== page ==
They had a little light slideshow thing on the wall of the castle with some noises in the background to give slight illustration to the story on the placard.
Other interesting parts of the castle--there was a Dragoon Museum, the chambers where Mary, Queen of Scots gave birth to James VI/James I, depending on whether you're Scottish or English, respectively, and the story of and a display case with the Scottish Crown Jewels, including the Stone of Scone which still comes out for coronations.
There was also a very impressive war memorial.  There are war memorials all over the UK; many of the museums have something dedicated to the memory of those from that museum who served, especially in one or both of the World Wars, and I found on my first day a memorial in the Baker Street tube station to the former railway employees who had served.  The one at the castle wasn't a plaque, it was a whole building.  The outside had been carved with images of the virtues in prominent positions, animals representing the vices, and the inside had badges and flags from many regiments, as well as a regularly updated roll of honor, and the original in a cask on a block of marble, under an image of Michael treading on and slaying a dragon.  It felt very solemn and I was glad of the chance to see it.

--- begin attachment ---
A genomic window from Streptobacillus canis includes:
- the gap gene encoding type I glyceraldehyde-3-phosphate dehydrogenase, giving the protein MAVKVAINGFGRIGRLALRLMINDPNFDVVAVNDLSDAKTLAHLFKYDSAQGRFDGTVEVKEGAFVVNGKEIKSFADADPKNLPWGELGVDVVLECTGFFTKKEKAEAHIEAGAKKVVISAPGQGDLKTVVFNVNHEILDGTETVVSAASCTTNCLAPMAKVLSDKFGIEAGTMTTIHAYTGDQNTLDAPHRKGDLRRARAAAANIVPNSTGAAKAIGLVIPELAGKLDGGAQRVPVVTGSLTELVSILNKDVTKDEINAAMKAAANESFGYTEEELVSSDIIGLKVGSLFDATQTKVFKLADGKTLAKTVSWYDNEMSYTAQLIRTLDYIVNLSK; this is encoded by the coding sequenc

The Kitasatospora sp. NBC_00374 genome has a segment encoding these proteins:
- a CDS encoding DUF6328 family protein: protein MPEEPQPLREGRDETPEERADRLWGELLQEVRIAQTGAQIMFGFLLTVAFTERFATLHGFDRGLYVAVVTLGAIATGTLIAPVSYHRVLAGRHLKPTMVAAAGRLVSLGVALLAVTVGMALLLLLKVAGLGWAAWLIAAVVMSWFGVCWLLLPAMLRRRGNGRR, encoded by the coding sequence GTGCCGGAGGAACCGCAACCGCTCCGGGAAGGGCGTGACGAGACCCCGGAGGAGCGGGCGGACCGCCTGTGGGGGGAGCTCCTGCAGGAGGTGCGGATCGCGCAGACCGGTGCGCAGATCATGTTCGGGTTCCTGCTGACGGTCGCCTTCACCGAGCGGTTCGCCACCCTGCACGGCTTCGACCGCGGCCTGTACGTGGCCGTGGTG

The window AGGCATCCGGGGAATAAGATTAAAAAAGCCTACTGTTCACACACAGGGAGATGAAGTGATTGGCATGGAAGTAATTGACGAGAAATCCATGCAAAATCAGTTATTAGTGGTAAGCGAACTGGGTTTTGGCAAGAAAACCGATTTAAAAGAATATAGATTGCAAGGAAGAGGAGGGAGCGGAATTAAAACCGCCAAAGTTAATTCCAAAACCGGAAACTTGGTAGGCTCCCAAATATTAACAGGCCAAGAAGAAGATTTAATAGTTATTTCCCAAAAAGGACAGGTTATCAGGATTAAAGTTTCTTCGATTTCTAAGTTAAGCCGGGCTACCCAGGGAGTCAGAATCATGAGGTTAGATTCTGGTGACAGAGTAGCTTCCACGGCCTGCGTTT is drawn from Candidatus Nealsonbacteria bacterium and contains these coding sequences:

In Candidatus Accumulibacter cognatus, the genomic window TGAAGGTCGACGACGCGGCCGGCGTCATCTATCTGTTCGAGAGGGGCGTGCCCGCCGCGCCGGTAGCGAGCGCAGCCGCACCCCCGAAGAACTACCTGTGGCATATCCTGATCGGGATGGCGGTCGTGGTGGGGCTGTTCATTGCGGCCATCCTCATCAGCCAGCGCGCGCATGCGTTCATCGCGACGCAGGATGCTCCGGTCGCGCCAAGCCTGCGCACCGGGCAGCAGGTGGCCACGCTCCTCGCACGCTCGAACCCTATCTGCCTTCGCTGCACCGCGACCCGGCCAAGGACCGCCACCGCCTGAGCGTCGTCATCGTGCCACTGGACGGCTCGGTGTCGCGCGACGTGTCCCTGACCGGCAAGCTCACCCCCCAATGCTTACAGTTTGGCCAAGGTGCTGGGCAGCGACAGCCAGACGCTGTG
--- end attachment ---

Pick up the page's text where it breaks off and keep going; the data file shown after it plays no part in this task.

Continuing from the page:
To be continued.